This is part of a series of essays about the First World War casualties commemorated by the Commonwealth War Graves Commission in Rhode Island.
Not all of the casualties buried in the United States were repatriated in the period immediately after the First World War. Second Lieutenant Evanda Berkeley Garnett was killed in an air crash in Lincolnshire on 27 January 1918. Over 40 years later, on 16 September 1959, his sister Caroline called at the United States Embassy in London in order to arrange for the disinterment of his ashes and their return from Lincolnshire to Rhode Island. She believed, incorrectly, that the remains of the other airman killed in the crash had been repatriated previously and stated that it was the family’s intention to bring Evanda Garnett home too. His ashes were duly exhumed and sent to the United States where they were reinterred in the family plot in Island Cemetery, Newport.Continue reading →
This shorter piece by Dr. Dusch was written for this project. It describes Bennett’s involvement with aviation in the United States, his service with the Royal Flying Corps in France, his untimely death and his mother’s efforts to commemorate her only son. More information about Dr. Dusch may be found at the end of the essay. Footnotes are by the project editor.
West Virginia’s only Great War ace, Louis Bennett, Jr. was born in Weston, West Virginia, on 22 September 1894. Unlike many of his peers who were merely enticed by the thrill of flying and became good pilots in the war, Bennett was much more. He clearly thought about aviation keenly and its impact on the war in larger terms, and he also took action on his ideas to bring them to fruition. Continue reading →
Samuel Walter Arnheim was born in New York on 21 April 1889 into a wealthy Jewish family, the only son and youngest of the three children of Marks and Fannie Arnheim. His father was born in Berlin and had arrived in the United States as a child. He travelled the United States and the West as a young man before returning to New York, where he established a tailoring business in 1877 in ‘Little Germany’ in the Bowery. He became a US citizen in 1881. The business flourished and in 1892 he moved to a large building on the corner of Broadway and Ninth Street; it became one of the most prominent tailors in the city and during the war, in addition to high quality men’s suits, made uniforms for Army and Navy officers. Samuel’s mother, from Connecticut, also had a German father. Continue reading →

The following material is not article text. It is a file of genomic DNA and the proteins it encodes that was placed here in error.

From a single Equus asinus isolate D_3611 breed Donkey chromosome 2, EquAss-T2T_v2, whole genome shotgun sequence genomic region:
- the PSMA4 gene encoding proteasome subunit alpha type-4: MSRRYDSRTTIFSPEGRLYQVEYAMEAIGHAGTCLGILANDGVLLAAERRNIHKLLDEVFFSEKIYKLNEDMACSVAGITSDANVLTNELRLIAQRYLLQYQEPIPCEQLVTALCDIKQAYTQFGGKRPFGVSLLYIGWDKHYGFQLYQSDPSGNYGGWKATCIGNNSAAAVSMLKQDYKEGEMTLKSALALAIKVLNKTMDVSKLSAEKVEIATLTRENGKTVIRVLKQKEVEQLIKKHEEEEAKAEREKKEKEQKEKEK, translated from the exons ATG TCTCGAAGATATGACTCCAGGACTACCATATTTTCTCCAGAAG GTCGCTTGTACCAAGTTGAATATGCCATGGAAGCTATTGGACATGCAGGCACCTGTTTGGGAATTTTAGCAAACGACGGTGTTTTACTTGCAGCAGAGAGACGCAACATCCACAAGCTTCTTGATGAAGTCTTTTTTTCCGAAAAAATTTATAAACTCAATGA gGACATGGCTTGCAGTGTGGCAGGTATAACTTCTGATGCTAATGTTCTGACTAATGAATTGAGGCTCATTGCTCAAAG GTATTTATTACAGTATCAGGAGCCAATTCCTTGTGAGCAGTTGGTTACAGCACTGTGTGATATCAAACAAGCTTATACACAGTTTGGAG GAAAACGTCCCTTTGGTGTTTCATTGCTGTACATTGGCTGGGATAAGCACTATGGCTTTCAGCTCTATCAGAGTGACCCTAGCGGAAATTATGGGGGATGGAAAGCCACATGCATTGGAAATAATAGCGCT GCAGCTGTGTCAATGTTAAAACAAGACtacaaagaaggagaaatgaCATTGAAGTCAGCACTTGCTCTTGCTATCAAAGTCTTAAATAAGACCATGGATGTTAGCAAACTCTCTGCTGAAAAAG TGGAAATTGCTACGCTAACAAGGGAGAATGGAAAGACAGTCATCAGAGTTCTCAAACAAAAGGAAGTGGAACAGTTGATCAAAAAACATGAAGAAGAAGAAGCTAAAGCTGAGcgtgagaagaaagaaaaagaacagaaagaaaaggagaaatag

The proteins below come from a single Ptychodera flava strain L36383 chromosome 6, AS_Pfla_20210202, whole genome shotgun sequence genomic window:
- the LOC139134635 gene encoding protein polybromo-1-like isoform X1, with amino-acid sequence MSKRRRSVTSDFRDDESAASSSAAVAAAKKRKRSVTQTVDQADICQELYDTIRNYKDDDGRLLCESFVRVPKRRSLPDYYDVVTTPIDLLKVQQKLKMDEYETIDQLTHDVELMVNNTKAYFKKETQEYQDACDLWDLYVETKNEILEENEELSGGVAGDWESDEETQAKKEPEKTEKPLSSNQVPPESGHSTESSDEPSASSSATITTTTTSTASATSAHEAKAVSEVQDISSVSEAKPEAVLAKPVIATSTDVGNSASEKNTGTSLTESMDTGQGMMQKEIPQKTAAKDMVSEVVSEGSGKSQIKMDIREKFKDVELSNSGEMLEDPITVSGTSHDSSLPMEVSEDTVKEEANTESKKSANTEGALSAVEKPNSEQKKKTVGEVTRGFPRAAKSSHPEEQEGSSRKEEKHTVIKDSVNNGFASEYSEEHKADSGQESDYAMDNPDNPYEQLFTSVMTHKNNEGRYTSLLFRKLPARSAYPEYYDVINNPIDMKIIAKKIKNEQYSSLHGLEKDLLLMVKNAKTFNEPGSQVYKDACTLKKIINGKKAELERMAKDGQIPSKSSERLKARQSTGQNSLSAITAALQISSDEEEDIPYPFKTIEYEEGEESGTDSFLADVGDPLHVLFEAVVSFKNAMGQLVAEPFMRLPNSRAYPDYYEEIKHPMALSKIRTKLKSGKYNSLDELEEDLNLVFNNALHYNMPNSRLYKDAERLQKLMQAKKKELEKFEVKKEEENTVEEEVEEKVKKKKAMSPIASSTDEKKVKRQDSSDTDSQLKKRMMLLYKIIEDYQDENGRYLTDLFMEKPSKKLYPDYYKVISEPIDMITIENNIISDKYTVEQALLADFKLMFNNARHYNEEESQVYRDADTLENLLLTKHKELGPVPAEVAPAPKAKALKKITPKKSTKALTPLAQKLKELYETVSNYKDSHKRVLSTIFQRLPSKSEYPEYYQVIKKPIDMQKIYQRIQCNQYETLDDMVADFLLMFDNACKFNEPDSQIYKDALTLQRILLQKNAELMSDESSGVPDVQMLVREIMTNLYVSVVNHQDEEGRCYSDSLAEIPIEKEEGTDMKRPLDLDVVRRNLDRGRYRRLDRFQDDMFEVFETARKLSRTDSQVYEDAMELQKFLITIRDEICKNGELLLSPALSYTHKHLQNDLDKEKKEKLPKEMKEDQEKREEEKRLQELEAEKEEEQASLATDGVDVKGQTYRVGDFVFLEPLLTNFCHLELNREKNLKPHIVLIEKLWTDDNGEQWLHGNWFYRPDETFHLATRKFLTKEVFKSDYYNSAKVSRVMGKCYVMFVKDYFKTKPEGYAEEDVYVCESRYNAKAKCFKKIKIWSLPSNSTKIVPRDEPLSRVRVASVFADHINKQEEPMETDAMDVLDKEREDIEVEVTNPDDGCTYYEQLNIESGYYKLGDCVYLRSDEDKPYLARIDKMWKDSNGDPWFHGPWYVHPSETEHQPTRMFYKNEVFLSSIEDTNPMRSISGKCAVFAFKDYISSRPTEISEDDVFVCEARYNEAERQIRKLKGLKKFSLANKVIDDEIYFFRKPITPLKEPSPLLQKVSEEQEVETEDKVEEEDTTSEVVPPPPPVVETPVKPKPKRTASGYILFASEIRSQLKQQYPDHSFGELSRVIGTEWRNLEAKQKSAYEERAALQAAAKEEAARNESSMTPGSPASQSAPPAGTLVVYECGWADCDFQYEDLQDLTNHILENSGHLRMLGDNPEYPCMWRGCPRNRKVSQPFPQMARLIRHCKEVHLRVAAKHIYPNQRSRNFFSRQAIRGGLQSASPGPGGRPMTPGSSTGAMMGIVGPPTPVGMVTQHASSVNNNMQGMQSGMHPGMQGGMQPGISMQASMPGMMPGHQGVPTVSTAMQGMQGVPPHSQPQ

This is part of a series of essays about the First World War casualties commemorated by the Commonwealth War Graves Commission in Maryland.
Camp Taliaferro, the Royal Flying Corps training centre near Fort Worth, Texas, will feature in the stories of 22 men who died in the United States while undergoing flying training, three others who died of disease, and one who died while en route by train from Canada.
Cadet Arthur Eden was killed in a mid-air collision on 21 December 1917; Continue reading →
In Richmond, the state capital, one such window commemorates Cadet John Dunn, Royal Flying Corps, who died of scarlet fever on 26 March 1918, aged 20. When it was dedicated at All Saints’ Episcopal Church on 22 December 1918, it became the first war memorial to be placed in the city to commemorate a casualty of the First World War. Continue reading →